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Richard C. Senelick, M.D. Headshot

Is the Glass Half Full? Saying Yes Might Make You Healthier

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I have heard people rant and rave and bellow,
That we're done and we might as well be dead,
But I'm only a cock-eyed optimist,
And I can't get it into my head
-- "South Pacific" (Musical), 1949

We all know a certain type of person -- we can see them coming down the hall from 100 yards away. They have an electric cord coming out of their torso with the plug tightly coiled in their right hand. They hope to plug into you and suck out all the positive energy they can. When I see them heading toward me, I usually duck into a patient room or laundry closet. Unfortunately, they may not realize their pessimistic and cynical attitudes are not only bad for their health but may eventually kill them.

The Basis of Optimism

As we struggle through a bad economy, multiple wars and uncivil political discussions it may not seem like it, but optimism still holds sway over pessimism. Optimism is the inclination toward hope, and it determines how we come to terms with our present, future and past events. An optimist believes that positive events are more likely to occur than negative events, and that those positive events are more likely to happen to him and the negative ones to others. He knows that there are all kinds of bad diseases, but he believes that they are more likely to happen to other people.

Tali Sharot, in her book "The Optimism Bias," states that optimism is highly resilient and may be hard wired from birth. She believes people are more optimistic than realistic. Think about that. Despite the often-quoted statistic that half of all marriages end in divorce, most people don't stand at the marriage altar and suppose that those statistics apply to them. The same is true for the chances of losing your job, getting cancer or predicting how long you will live. Sharot calls the belief that the future will be better than the past, the "optimism bias."

Optimism and Health

Stroke prevention typically focuses on controlling our blood pressure, cholesterol, weight and diabetes, but our attitude seems to also make a difference. A recent study published in Stroke looked at 6,044 people who were part of the Health and Retirement study. During a 2-year period, 88 of these people had a stroke. All of the participants were administered a test called the LOT-R, which measures a person's optimism and pessimism. Typical questions include, "In uncertain times, I usually expect the best," or "If something can go wrong for me, it will." The authors looked at dispositional optimism, which is the expectation that more good things than bad things will happen in the future. The study suggested that optimism had a protective effect against having a stroke -- optimists had fewer strokes than pessimists.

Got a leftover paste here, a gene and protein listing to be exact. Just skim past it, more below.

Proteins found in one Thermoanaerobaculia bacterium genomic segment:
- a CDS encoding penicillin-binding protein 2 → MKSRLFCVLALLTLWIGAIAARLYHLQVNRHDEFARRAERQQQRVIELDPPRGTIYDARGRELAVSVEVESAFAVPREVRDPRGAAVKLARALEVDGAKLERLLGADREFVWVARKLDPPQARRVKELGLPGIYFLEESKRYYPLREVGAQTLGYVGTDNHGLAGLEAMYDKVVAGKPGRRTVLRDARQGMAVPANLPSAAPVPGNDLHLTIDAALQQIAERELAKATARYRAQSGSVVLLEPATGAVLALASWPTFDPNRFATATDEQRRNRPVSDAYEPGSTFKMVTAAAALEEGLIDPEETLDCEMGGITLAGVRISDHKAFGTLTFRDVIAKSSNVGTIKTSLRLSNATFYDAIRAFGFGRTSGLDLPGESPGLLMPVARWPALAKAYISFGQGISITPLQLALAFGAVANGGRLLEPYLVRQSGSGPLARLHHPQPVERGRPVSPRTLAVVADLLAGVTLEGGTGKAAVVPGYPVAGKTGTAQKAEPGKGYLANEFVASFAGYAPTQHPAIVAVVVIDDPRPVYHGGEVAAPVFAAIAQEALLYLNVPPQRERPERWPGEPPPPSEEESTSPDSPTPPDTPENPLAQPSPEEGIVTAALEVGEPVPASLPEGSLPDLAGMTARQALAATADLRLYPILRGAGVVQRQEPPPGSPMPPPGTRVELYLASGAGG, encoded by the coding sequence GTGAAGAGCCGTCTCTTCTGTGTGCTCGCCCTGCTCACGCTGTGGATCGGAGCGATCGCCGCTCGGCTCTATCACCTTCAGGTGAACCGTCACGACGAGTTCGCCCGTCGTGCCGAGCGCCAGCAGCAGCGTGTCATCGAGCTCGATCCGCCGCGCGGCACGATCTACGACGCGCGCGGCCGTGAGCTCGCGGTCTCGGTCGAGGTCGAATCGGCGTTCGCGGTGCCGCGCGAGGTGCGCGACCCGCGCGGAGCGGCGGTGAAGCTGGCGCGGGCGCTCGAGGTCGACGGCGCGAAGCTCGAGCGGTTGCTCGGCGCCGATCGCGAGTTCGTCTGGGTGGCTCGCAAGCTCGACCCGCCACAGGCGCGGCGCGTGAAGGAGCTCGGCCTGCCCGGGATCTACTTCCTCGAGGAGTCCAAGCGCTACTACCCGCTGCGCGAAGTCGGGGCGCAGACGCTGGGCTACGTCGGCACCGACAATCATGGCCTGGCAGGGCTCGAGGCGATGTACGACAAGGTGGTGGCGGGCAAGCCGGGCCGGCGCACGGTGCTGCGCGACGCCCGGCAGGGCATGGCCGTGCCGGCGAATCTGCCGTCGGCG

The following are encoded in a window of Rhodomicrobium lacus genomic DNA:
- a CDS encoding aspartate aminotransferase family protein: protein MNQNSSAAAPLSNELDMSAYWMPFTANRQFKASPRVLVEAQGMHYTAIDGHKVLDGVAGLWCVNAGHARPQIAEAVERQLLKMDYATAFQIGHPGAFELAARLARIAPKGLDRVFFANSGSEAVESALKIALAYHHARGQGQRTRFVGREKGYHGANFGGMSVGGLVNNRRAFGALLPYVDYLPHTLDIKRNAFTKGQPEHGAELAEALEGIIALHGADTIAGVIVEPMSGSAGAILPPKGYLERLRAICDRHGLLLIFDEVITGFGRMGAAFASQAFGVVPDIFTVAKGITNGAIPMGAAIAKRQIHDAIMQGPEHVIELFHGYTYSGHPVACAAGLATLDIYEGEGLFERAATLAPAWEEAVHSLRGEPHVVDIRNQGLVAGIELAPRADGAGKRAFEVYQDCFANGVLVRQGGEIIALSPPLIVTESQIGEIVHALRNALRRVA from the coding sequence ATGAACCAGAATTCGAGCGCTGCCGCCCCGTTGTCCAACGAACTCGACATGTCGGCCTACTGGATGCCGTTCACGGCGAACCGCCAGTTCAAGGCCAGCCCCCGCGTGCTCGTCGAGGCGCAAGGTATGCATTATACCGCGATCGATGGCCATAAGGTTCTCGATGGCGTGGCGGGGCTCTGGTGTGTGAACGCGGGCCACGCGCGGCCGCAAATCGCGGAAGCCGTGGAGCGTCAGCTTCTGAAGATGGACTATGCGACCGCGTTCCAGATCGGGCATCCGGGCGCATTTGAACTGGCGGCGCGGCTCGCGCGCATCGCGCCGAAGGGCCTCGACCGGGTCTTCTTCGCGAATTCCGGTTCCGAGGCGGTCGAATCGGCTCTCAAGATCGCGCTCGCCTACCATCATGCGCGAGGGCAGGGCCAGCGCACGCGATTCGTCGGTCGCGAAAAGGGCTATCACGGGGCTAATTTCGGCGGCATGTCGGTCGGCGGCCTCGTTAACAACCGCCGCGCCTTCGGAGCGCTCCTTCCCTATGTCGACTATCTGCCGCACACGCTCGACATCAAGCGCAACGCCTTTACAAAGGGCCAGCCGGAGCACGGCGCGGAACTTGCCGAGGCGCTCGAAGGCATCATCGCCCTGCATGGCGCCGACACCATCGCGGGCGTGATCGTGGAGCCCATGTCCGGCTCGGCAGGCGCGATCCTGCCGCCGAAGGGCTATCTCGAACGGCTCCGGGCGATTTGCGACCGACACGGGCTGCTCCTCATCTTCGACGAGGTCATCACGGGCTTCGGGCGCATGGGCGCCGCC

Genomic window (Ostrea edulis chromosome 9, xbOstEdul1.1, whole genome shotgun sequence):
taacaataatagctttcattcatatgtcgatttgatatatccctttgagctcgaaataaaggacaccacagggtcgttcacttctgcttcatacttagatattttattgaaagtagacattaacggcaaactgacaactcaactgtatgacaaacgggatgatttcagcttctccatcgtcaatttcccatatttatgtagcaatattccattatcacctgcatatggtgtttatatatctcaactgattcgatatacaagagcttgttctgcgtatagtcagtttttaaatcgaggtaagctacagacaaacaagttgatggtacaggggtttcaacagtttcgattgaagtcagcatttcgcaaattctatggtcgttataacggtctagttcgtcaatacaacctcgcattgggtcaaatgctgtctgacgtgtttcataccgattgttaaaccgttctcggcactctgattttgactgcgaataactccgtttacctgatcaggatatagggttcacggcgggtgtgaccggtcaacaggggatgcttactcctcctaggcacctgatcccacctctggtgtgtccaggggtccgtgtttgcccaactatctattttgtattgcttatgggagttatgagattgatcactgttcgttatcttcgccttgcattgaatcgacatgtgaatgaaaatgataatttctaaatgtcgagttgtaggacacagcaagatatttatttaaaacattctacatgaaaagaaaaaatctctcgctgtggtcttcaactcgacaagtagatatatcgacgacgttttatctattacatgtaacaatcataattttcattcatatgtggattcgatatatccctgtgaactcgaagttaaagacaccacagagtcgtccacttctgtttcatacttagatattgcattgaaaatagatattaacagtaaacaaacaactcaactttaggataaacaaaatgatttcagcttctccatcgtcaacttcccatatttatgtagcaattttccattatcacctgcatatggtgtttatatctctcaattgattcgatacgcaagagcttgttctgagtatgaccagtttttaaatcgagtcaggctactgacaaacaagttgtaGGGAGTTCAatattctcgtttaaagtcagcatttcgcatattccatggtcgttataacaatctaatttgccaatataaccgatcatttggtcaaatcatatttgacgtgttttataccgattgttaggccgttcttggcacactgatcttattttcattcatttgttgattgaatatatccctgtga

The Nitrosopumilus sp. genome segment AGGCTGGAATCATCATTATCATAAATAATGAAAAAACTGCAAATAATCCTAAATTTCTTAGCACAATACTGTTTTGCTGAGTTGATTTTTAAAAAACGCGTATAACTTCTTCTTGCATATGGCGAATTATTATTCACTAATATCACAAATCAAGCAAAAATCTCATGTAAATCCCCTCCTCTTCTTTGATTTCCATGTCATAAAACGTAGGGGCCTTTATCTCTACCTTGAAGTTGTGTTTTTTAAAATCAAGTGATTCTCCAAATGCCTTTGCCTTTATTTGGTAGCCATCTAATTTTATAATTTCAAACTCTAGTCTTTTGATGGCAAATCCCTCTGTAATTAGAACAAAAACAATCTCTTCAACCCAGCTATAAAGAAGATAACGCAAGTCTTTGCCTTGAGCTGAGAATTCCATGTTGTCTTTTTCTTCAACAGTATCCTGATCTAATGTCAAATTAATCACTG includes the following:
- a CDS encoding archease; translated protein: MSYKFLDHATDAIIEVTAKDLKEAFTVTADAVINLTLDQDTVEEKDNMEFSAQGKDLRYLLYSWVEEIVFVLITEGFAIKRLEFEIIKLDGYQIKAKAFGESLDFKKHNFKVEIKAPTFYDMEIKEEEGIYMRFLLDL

Previous studies have also suggested the health benefit of optimism. A 2009 study published in Circulation looked at 97,253 women who were tested for optimism and a cynical hostile attitude toward others. The most cynical and hostile women had a higher incidence of coronary heart disease and vascular death, while optimistic women had lower rates. Once again, being an optimist can have a protective effect, while being a pessimist can be detrimental to your health. This study is keeping in tune with the data on Type-A personalities, where hostility is also a lethal trait.

Another study tracked 6,958 students at the University of North Carolina from the mid 1960s to 2006. The pessimistic individuals had higher death rates and were more likely to utilize medical services and develop depression and poor physical health. Over a 40-year period, the death rate was 42 percent higher amongst the most pessimistic group.

The Chicken or the Egg

At an early age, we are confronted with the puzzling question, "Which came first, the chicken or the egg?" Similarly, we must ask whether being optimistic leads to better health or whether people with healthy lifestyles are more optimistic because they feel better? Others have suggested it is easier to be optimistic if you have a higher socioeconomic status, are better educated and are in shape and not obese. If we are "hard wired" for optimism, what can we do to avoid the "toxicity" of pessimism? If the glass is half empty, how do you fill the other half?

The answer is still out as to whether you can turn a pessimist into an optimist, or at least change their "habitual" way of thinking, but in light of the health data, you should make a concerted effort. In his 1990 book "Learned Optimism," Martin Seligman suggested people could change their false conceptions by challenging and disputing their beliefs and developing a realistic approach to the consequences of those beliefs. Others have suggested lifestyle changes like relaxation techniques, more sleep, a healthier lifestyle and more time with friends as keys to a more optimistic take on life.

Pessimism can be bad for your health, and it could lead to heart disease and strokes. You may not be able turn to yourself into a whistling, wide-eyed optimist, but it is worth the effort to shed yourself of cynical hostility.

Around the Web

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